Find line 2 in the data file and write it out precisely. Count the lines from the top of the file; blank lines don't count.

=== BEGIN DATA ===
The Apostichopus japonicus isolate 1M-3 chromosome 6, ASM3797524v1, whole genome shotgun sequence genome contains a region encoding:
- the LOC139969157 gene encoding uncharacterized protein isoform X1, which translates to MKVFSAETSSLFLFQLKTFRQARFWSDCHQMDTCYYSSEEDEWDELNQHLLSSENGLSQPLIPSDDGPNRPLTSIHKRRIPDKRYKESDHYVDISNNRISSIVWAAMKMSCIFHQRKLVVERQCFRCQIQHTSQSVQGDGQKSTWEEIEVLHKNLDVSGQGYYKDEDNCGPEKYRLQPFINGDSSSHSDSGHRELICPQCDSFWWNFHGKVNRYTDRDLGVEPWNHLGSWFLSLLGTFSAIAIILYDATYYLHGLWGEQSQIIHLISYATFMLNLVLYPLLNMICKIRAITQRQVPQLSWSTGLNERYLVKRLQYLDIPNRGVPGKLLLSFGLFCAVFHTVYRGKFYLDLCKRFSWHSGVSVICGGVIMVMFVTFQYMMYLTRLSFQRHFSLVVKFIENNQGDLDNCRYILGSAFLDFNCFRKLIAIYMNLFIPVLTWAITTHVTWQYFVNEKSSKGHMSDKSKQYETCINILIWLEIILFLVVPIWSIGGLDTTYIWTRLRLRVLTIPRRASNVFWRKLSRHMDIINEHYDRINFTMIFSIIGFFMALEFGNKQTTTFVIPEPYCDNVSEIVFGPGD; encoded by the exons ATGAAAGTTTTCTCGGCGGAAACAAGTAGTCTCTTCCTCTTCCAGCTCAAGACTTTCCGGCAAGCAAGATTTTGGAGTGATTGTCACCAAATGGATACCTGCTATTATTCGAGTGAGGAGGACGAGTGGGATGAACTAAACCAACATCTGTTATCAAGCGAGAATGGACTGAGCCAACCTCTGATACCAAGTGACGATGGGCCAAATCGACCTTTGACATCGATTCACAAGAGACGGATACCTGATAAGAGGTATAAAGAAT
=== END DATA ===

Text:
- the LOC139969157 gene encoding uncharacterized protein isoform X1, which translates to MKVFSAETSSLFLFQLKTFRQARFWSDCHQMDTCYYSSEEDEWDELNQHLLSSENGLSQPLIPSDDGPNRPLTSIHKRRIPDKRYKESDHYVDISNNRISSIVWAAMKMSCIFHQRKLVVERQCFRCQIQHTSQSVQGDGQKSTWEEIEVLHKNLDVSGQGYYKDEDNCGPEKYRLQPFINGDSSSHSDSGHRELICPQCDSFWWNFHGKVNRYTDRDLGVEPWNHLGSWFLSLLGTFSAIAIILYDATYYLHGLWGEQSQIIHLISYATFMLNLVLYPLLNMICKIRAITQRQVPQLSWSTGLNERYLVKRLQYLDIPNRGVPGKLLLSFGLFCAVFHTVYRGKFYLDLCKRFSWHSGVSVICGGVIMVMFVTFQYMMYLTRLSFQRHFSLVVKFIENNQGDLDNCRYILGSAFLDFNCFRKLIAIYMNLFIPVLTWAITTHVTWQYFVNEKSSKGHMSDKSKQYETCINILIWLEIILFLVVPIWSIGGLDTTYIWTRLRLRVLTIPRRASNVFWRKLSRHMDIINEHYDRINFTMIFSIIGFFMALEFGNKQTTTFVIPEPYCDNVSEIVFGPGD; encoded by the exons ATGAAAGTTTTCTCGGCGGAAACAAGTAGTCTCTTCCTCTTCCAGCTCAAGACTTTCCGGCAAGCAAGATTTTGGAGTGATTGTCACCAAATGGATACCTGCTATTATTCGAGTGAGGAGGACGAGTGGGATGAACTAAACCAACATCTGTTATCAAGCGAGAATGGACTGAGCCAACCTCTGATACCAAGTGACGATGGGCCAAATCGACCTTTGACATCGATTCACAAGAGACGGATACCTGATAAGAGGTATAAAGAAT